As well as stories, there were many photos in the Museum that the locals had donated. One was of a tailor sitting crossed legged on a table. We smiled when we saw this as it reminded us of Ted, Tim’s Dad. When he was born, his legs were crossed, and the midwife told Tim’s Grandmother that Ted would become a tailor. He did and worked in and around Saville Row for over 65 years!

The museum aims to give voice to the cry of "never, never, never again", and support the cultural reconstruction and restitution of Cape Town. It was a very thought-provoking place.

Just down the road we discovered NUDE FOODS and remembered that Dr Mark Cyrus’s wife Stacey works here. (We met him on Day 391). What a great place. It reminds me of the Veggie Shop I nearly bought and wanted to create in Stoke Newington about 25 years ago! It is a plastic free zone with produce sold by weight and put into brown paper bags. I was a bit embarrassed to pull out our plastic water bottle when putting our big bag of delicious homemade granola into our rucksack!

We then discovered Charly's Bakery. Perhaps you can remember the Airstream caravan we stayed in at Old Mac Daddy a few weeks back, which was designed by this iconic bakery. Unfortunately, as it was a bank holiday, the shop was closed. It didn’t stop me having a photo opportunity of it though.

Our next destination was another historical place – Castle of Good Hope. After walking around nearly 3 of the 5 sides of the castle ground and returning to near where we started, we eventually found the entrance! And just in time for a tour. Our tour guide, who talked rather rapidly, informed us of the history of the castle, how it was built between 1666 and 1679, making this the oldest surviving building in South Africa. We were surprised to hear that this 5 sided castle used to be right on the shoreline. It’s a good kilometre from the sea now. The walls of this historical castle are unusually painted a mustard yellow. Apparently, this was to reduce the glare from the sunlight; not something that was required for castles in the UK!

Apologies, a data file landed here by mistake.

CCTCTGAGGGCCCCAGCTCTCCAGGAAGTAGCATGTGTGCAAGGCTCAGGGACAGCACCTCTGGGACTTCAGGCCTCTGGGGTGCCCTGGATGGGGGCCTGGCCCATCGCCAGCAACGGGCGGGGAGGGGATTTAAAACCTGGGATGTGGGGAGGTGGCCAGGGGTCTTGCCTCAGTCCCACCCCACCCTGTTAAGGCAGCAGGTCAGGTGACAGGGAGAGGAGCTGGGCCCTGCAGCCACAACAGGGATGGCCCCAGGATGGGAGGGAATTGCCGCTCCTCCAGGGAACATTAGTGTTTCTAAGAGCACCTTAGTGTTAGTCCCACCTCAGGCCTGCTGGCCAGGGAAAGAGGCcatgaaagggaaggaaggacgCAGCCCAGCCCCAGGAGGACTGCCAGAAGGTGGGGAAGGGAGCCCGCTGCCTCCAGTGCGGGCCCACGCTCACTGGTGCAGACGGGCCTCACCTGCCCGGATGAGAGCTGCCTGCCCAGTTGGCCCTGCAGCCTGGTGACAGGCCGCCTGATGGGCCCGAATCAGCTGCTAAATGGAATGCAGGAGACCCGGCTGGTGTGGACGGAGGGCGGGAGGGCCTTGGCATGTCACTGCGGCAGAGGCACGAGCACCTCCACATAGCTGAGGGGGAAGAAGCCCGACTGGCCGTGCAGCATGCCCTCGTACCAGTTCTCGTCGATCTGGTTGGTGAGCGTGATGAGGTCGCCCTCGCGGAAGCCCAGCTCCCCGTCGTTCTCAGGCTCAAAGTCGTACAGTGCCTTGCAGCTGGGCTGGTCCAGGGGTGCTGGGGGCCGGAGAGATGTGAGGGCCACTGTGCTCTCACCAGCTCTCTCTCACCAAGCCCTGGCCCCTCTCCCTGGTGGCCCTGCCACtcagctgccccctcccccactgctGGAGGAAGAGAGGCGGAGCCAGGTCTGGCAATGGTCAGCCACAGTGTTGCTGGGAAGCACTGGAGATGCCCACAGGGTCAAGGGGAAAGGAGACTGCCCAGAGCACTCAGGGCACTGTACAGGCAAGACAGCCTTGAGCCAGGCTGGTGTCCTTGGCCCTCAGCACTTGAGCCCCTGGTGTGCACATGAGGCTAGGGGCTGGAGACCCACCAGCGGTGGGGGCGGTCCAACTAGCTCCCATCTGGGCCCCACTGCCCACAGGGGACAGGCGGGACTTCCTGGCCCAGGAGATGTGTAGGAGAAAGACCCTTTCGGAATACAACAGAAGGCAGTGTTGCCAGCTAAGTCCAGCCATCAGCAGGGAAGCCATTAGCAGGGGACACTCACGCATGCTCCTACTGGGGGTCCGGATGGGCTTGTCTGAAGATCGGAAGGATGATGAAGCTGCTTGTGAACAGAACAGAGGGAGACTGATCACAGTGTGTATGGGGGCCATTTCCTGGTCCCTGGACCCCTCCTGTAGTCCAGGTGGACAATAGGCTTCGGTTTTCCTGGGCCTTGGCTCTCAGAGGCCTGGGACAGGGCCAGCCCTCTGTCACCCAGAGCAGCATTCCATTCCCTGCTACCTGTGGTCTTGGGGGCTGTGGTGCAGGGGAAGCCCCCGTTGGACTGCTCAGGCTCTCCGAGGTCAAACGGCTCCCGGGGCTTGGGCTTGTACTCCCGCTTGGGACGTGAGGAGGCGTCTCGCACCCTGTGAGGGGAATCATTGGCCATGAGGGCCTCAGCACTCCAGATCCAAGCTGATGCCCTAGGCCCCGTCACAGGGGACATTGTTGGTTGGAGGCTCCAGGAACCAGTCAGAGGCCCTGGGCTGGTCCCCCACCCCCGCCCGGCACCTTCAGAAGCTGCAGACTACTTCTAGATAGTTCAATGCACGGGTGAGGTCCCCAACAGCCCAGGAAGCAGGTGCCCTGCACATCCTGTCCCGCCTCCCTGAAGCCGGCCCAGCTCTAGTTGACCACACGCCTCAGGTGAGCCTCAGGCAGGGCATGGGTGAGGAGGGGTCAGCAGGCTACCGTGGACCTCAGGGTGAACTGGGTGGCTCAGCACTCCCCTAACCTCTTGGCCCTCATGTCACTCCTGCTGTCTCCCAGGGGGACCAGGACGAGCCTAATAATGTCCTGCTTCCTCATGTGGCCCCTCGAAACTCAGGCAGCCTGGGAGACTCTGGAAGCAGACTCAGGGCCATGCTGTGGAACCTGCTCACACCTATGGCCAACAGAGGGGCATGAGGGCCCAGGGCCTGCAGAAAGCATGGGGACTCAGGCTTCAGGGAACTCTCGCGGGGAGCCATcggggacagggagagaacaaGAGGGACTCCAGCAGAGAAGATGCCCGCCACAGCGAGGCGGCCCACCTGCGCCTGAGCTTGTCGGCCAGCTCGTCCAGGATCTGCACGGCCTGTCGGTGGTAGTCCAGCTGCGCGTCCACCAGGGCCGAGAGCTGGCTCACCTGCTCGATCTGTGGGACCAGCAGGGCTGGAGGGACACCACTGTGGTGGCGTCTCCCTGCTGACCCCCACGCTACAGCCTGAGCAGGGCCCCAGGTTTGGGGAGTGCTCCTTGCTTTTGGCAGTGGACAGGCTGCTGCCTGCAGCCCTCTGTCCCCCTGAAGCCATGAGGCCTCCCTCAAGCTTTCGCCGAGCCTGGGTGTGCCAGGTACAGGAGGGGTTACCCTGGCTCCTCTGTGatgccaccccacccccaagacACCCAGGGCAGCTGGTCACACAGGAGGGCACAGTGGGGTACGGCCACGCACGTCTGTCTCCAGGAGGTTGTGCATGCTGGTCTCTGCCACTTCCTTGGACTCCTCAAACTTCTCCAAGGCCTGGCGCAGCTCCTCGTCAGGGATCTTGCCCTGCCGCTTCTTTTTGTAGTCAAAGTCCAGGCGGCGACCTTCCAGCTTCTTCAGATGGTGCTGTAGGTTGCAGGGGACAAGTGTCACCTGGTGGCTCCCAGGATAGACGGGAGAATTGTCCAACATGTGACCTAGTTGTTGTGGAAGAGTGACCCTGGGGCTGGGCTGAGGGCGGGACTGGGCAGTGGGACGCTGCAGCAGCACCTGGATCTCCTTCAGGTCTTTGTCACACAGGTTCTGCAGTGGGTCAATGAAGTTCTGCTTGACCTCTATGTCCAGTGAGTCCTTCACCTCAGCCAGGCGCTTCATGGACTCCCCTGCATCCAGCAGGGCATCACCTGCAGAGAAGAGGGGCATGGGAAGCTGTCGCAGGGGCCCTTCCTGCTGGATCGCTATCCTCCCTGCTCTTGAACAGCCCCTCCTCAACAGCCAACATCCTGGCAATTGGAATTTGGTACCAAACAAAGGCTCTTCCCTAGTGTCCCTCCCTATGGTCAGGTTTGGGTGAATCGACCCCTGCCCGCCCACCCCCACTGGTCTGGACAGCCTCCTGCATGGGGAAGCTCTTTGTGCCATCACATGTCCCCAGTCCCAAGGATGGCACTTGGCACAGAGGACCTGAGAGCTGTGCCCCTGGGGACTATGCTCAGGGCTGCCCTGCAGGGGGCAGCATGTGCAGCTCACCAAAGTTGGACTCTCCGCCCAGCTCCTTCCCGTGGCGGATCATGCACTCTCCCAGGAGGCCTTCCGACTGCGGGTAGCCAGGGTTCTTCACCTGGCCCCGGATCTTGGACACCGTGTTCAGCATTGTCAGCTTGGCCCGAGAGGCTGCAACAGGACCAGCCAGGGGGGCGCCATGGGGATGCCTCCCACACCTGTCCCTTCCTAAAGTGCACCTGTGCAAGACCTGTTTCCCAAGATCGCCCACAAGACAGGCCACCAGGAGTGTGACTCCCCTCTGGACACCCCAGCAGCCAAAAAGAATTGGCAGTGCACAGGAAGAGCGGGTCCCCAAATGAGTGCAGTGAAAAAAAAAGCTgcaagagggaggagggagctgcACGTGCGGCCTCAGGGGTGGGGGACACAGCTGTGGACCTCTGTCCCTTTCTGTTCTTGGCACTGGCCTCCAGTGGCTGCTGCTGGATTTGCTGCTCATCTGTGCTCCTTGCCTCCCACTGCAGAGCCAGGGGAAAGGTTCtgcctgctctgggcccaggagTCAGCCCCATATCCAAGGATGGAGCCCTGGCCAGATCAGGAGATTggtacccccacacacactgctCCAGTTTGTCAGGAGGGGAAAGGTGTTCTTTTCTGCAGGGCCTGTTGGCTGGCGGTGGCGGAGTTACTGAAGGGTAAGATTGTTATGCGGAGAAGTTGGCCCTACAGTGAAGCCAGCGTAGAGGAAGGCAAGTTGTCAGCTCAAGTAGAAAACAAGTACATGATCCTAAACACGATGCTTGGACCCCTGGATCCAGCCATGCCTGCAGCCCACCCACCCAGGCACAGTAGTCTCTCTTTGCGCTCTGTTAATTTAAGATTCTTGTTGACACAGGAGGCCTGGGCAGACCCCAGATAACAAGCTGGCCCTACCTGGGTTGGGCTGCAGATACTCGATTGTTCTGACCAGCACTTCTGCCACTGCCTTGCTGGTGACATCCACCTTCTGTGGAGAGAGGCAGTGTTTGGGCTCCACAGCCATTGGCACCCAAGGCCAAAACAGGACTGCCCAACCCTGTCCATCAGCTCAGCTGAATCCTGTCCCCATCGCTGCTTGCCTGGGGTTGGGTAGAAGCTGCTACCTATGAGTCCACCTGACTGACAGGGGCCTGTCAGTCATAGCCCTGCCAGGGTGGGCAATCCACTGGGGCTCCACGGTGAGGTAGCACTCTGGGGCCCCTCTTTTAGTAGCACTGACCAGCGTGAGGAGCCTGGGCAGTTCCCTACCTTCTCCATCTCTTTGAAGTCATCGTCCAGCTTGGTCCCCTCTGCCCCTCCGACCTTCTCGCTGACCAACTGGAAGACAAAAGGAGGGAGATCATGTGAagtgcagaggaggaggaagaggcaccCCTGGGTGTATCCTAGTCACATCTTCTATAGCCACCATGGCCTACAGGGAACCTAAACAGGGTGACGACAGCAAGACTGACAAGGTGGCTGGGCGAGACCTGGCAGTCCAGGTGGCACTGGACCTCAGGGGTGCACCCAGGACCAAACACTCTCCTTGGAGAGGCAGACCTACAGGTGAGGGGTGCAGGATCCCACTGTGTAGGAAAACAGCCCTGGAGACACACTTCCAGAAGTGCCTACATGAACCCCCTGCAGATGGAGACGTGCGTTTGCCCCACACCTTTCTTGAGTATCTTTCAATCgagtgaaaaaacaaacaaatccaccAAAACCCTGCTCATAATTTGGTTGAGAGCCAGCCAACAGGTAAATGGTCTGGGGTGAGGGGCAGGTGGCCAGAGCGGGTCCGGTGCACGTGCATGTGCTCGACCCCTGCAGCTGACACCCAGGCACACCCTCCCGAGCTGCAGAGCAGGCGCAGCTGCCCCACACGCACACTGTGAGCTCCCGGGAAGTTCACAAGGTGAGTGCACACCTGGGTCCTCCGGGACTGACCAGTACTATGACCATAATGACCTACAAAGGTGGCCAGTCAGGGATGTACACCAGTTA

Our guide took us to see the Governor’s house. Again, Tim’s Dad sprang to mind. As we walked underneath the Governor’s sleeping quarter, we noticed that the path was paved with wooden blocks, which we were informed dampened the sound made by the horses and carriages. Tim’s Dad confessed to us that as a lad, he used to steal wooden blocks in the east end of London, just like these, making them into kindling to sell them! How resourceful! As we exited the arch, there was an empty square pool with a statue of a dolphin. During recent restoration of the Castle, the existence of the original Dolphin Pool was found, and through looking at sketches of Lady Anne Barnard, who lived here in the late 1700s, a replica was created. The pool is empty at the moment due to water restrictions. We were then shown where prisoners were put in pitch black rooms next to the torture chamber so that they could hear the screams from their comrades. They usually quickly confessed.

I must admit that I just don’t connect with this type of history. I wonder why? Time to get back to our Airbnb, otherwise I’ll feel like the oldest traveller in South Africa!